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By NB Staff | January 3, 2015 | 4:12 PM EST

Appearing on Saturday's Fox & Friends on Fox News, Media Research Center research director Rich Royes detailed the utter failure of several media predictions about 2015. From The New York Times estimating huge budget surpluses for the U.S. government to CNN warning of a real-life war on women, Noyes told hosts Tucker Carlson and Peter Johnson just how wrong the liberal press was in its prognosticating.

By Tom Johnson | January 3, 2015 | 3:02 PM EST

Edelstein gripes in New York magazine that “the native population are portrayed as invaders of our sacred space instead of vice versa,” and that “the people [Chris] Kyle shoots always represent a ‘savage, despicable evil,’ and the physical and mental cost to other Americans just comes with the territory.”

By Tim Graham | January 3, 2015 | 2:32 PM EST

Washington Post "social change reporter" Sondhya Somashekar reports that key organizers of protests over "police treatment of African Americans lashed out at Oprah Winfrey Friday" over comments she made to People magazine criticizing their movement as “leaderless.” It showed a rift between "older black trailblazers and a younger crop of black activists," none of which can be identified by the Post as left-wing.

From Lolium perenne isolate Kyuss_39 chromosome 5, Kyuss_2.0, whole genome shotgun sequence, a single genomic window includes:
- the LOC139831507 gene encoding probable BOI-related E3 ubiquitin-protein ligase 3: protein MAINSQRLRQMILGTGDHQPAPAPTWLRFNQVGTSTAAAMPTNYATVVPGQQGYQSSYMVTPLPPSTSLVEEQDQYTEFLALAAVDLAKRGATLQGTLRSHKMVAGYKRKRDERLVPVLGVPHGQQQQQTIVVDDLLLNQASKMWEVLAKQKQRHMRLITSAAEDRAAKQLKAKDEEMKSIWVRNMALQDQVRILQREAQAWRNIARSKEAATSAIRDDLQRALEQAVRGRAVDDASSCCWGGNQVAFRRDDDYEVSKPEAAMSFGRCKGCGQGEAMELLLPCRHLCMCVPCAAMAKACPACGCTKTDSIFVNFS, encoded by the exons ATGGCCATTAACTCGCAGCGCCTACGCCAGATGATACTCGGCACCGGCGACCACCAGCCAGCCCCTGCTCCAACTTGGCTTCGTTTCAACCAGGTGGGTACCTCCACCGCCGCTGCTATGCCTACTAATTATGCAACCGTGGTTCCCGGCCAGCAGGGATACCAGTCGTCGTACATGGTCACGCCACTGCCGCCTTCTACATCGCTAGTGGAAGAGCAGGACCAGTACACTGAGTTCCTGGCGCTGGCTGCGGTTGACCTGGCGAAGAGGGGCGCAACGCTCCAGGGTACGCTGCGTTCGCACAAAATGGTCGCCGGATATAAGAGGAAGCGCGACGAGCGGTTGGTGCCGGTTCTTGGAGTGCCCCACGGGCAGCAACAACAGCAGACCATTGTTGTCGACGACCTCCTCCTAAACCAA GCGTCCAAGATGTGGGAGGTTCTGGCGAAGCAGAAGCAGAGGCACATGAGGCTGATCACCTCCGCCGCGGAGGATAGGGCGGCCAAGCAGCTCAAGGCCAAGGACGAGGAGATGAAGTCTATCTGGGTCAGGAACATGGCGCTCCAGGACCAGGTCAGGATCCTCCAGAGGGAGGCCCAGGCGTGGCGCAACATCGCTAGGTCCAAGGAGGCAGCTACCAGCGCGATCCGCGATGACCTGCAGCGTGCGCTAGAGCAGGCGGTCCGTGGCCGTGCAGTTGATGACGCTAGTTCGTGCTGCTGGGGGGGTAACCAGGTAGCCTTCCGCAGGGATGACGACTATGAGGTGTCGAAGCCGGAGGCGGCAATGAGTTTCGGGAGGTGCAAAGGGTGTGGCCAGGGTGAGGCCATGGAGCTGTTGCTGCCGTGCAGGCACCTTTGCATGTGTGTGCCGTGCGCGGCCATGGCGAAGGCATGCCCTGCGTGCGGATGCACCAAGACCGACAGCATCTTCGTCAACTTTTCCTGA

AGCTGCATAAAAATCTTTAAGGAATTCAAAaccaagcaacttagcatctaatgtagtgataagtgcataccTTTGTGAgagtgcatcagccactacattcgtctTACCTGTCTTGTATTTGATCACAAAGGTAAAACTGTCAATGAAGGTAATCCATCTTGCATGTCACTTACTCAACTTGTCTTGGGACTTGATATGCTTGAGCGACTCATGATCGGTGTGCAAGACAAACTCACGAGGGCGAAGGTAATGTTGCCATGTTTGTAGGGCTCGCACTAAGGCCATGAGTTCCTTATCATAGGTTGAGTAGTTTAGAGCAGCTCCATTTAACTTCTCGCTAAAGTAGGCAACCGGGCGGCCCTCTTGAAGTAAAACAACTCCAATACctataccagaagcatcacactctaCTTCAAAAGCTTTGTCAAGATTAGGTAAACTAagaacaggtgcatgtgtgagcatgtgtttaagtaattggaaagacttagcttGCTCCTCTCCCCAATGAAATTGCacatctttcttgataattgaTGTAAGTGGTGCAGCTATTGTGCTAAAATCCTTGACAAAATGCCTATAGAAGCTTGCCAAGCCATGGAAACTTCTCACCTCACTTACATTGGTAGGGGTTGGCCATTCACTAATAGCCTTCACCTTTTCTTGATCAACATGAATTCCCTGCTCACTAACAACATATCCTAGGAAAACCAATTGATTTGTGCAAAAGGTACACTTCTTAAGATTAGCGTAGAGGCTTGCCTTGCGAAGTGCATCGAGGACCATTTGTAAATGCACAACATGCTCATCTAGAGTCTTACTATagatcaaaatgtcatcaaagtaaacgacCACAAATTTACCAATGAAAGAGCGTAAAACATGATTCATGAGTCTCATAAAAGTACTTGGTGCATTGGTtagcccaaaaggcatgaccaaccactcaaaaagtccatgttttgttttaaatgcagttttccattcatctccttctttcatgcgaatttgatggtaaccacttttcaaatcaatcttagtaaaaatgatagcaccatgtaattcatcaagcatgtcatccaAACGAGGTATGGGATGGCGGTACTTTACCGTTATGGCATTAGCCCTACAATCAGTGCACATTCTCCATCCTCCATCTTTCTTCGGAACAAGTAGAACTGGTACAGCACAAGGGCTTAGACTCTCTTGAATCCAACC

By Tom Blumer | January 3, 2015 | 10:48 AM EST

Christopher Hedges has been gone from the New York Times for almost ten years. He has since admitted to being a socialist, been exposed as a serial plagiarist in work he has done since leaving the Times in 2005, and authored "the first issue of the Occupied Wall Street Journal, a newspaper associated with the Occupy Wall Street protests in Zuccotti Park."

Hedges is the subject of this post because, even aside from the plagiarism, he has called into permanent question the quality, accuracy and objectivity of his entire 15-year body of work as a foreign correspondent for the Times. At an obscure web site called Truthdig on December 15, Hedges called ISIS "the new Israel".

By Tim Graham | January 3, 2015 | 8:28 AM EST